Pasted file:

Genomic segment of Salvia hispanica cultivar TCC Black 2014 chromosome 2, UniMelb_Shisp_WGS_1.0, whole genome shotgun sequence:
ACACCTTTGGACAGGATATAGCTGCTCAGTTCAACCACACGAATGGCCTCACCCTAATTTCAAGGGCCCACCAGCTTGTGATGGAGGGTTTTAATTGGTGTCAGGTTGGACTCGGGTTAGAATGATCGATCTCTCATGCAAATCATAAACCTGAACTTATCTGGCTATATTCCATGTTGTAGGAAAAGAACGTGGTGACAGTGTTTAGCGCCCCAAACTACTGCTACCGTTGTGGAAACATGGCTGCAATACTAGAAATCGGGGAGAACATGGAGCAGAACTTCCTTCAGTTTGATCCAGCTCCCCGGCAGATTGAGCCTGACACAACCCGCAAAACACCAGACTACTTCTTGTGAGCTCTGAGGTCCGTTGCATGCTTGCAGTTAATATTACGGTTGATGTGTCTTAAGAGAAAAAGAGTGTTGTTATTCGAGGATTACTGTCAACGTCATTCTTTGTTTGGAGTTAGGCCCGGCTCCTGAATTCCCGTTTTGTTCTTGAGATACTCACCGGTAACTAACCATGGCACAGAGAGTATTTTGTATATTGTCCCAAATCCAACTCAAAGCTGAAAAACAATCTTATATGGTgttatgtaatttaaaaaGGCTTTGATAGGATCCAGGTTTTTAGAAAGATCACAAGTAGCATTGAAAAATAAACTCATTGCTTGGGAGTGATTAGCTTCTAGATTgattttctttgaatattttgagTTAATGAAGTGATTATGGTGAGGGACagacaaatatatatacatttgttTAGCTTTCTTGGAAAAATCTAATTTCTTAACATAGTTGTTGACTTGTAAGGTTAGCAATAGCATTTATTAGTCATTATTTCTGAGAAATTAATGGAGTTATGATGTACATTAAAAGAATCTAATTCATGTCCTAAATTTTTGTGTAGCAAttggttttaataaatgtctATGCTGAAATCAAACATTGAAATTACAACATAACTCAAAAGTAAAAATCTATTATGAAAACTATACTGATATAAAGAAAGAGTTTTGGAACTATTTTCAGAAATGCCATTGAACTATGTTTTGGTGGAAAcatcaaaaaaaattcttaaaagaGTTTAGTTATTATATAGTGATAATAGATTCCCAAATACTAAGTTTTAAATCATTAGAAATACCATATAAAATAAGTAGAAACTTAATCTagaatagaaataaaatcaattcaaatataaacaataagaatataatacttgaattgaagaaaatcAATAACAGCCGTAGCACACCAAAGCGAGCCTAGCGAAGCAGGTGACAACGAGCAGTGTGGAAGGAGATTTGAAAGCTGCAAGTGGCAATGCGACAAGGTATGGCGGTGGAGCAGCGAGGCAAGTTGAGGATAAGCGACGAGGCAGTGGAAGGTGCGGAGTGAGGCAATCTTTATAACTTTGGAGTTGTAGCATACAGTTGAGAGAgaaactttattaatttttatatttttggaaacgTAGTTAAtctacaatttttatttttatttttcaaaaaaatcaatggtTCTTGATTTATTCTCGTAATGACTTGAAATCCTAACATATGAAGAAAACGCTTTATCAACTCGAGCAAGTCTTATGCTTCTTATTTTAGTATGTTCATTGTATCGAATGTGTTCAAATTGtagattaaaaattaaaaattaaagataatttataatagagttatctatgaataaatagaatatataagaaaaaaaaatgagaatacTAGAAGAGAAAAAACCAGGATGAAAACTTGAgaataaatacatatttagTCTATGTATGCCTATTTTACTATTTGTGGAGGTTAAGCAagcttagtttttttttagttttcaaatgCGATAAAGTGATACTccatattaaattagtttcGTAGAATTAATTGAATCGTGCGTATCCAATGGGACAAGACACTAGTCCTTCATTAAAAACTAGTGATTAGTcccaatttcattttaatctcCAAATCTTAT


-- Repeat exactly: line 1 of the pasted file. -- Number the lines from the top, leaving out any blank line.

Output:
Genomic segment of Salvia hispanica cultivar TCC Black 2014 chromosome 2, UniMelb_Shisp_WGS_1.0, whole genome shotgun sequence: